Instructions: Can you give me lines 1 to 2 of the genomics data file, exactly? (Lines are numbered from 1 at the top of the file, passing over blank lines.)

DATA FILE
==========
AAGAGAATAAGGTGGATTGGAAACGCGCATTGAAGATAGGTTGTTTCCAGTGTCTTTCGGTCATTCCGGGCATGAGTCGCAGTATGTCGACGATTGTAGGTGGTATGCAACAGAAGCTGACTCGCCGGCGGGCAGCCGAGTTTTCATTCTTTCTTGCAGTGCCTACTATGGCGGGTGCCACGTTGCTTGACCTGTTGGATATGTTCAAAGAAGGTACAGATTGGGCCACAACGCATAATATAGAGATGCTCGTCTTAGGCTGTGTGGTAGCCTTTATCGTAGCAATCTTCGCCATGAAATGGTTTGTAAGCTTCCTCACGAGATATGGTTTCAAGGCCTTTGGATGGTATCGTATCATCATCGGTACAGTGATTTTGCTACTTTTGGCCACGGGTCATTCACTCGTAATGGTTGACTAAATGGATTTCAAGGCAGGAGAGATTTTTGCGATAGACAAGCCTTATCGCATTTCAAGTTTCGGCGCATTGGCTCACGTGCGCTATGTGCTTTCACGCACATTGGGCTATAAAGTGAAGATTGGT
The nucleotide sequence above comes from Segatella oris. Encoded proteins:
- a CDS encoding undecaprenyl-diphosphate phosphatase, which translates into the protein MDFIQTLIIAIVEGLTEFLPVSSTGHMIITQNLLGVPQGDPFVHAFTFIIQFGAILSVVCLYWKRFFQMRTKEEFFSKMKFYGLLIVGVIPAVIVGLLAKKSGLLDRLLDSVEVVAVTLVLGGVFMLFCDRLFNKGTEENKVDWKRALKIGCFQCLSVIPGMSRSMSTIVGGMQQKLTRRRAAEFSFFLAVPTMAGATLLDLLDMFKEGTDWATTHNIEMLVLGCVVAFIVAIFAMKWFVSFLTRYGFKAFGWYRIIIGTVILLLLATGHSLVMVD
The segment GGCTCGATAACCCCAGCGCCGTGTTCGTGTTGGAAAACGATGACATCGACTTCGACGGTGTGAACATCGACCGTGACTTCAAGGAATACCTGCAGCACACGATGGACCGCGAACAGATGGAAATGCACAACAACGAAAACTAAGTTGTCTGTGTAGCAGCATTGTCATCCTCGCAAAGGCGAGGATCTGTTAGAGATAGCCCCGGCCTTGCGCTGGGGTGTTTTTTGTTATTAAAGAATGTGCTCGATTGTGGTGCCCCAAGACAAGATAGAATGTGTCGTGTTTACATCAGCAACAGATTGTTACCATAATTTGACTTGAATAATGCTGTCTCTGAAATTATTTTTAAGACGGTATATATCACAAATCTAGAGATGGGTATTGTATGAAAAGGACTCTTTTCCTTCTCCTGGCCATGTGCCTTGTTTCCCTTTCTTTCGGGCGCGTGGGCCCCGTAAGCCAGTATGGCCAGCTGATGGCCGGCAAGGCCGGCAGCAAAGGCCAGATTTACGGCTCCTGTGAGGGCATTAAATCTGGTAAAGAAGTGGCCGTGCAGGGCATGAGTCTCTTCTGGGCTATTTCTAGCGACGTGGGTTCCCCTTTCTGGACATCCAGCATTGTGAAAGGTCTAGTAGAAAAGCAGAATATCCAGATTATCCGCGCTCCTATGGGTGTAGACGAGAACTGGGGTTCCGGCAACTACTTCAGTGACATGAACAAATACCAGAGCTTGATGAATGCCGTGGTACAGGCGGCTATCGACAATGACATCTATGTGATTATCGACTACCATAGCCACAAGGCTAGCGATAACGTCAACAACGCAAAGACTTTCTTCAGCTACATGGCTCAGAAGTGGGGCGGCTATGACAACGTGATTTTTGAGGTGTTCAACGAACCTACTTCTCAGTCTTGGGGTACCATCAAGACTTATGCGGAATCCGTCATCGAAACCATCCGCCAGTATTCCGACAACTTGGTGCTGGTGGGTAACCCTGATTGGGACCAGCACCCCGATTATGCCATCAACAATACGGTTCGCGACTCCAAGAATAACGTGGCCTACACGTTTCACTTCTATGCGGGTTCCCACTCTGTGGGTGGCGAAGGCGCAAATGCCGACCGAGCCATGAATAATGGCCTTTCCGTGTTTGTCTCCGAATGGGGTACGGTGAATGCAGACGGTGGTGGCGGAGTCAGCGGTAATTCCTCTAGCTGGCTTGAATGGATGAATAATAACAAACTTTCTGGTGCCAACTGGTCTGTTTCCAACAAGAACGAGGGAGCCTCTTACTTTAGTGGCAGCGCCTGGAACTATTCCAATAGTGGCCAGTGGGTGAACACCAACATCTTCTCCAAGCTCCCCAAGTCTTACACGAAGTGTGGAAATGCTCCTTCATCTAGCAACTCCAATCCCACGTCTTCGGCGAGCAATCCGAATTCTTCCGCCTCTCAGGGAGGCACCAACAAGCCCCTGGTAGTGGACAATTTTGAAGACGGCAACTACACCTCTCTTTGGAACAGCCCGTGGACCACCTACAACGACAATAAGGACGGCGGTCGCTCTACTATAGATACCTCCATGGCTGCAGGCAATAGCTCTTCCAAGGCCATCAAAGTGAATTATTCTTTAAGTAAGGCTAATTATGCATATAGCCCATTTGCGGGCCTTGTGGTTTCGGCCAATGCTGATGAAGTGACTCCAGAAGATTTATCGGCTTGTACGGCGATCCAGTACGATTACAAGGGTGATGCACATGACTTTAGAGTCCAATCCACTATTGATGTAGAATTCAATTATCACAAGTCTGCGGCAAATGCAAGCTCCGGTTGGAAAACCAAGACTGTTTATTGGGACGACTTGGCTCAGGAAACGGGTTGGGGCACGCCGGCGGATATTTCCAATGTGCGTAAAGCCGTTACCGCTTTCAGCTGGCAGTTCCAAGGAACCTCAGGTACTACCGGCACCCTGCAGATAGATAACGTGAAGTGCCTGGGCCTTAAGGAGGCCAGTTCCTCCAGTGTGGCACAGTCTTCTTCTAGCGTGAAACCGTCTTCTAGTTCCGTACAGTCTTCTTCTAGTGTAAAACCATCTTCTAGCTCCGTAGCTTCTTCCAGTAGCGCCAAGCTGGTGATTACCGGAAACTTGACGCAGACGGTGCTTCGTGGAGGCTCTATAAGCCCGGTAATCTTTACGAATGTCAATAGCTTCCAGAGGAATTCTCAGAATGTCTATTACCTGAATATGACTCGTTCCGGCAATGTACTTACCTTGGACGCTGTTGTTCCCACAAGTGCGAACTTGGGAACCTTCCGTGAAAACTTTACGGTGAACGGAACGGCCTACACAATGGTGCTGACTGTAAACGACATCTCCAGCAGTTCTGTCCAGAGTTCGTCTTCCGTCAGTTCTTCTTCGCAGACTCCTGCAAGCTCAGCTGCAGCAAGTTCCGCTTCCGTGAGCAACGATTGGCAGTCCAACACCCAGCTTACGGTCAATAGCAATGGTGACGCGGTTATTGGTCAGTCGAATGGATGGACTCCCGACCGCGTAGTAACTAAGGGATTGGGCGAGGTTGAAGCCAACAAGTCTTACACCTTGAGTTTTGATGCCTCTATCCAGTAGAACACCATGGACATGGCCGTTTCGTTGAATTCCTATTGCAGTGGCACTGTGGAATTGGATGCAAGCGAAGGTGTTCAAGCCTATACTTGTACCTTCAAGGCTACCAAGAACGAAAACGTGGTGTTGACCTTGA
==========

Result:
AAGAGAATAAGGTGGATTGGAAACGCGCATTGAAGATAGGTTGTTTCCAGTGTCTTTCGGTCATTCCGGGCATGAGTCGCAGTATGTCGACGATTGTAGGTGGTATGCAACAGAAGCTGACTCGCCGGCGGGCAGCCGAGTTTTCATTCTTTCTTGCAGTGCCTACTATGGCGGGTGCCACGTTGCTTGACCTGTTGGATATGTTCAAAGAAGGTACAGATTGGGCCACAACGCATAATATAGAGATGCTCGTCTTAGGCTGTGTGGTAGCCTTTATCGTAGCAATCTTCGCCATGAAATGGTTTGTAAGCTTCCTCACGAGATATGGTTTCAAGGCCTTTGGATGGTATCGTATCATCATCGGTACAGTGATTTTGCTACTTTTGGCCACGGGTCATTCACTCGTAATGGTTGACTAAATGGATTTCAAGGCAGGAGAGATTTTTGCGATAGACAAGCCTTATCGCATTTCAAGTTTCGGCGCATTGGCTCACGTGCGCTATGTGCTTTCACGCACATTGGGCTATAAAGTGAAGATTGGT
The nucleotide sequence above comes from Segatella oris. Encoded proteins: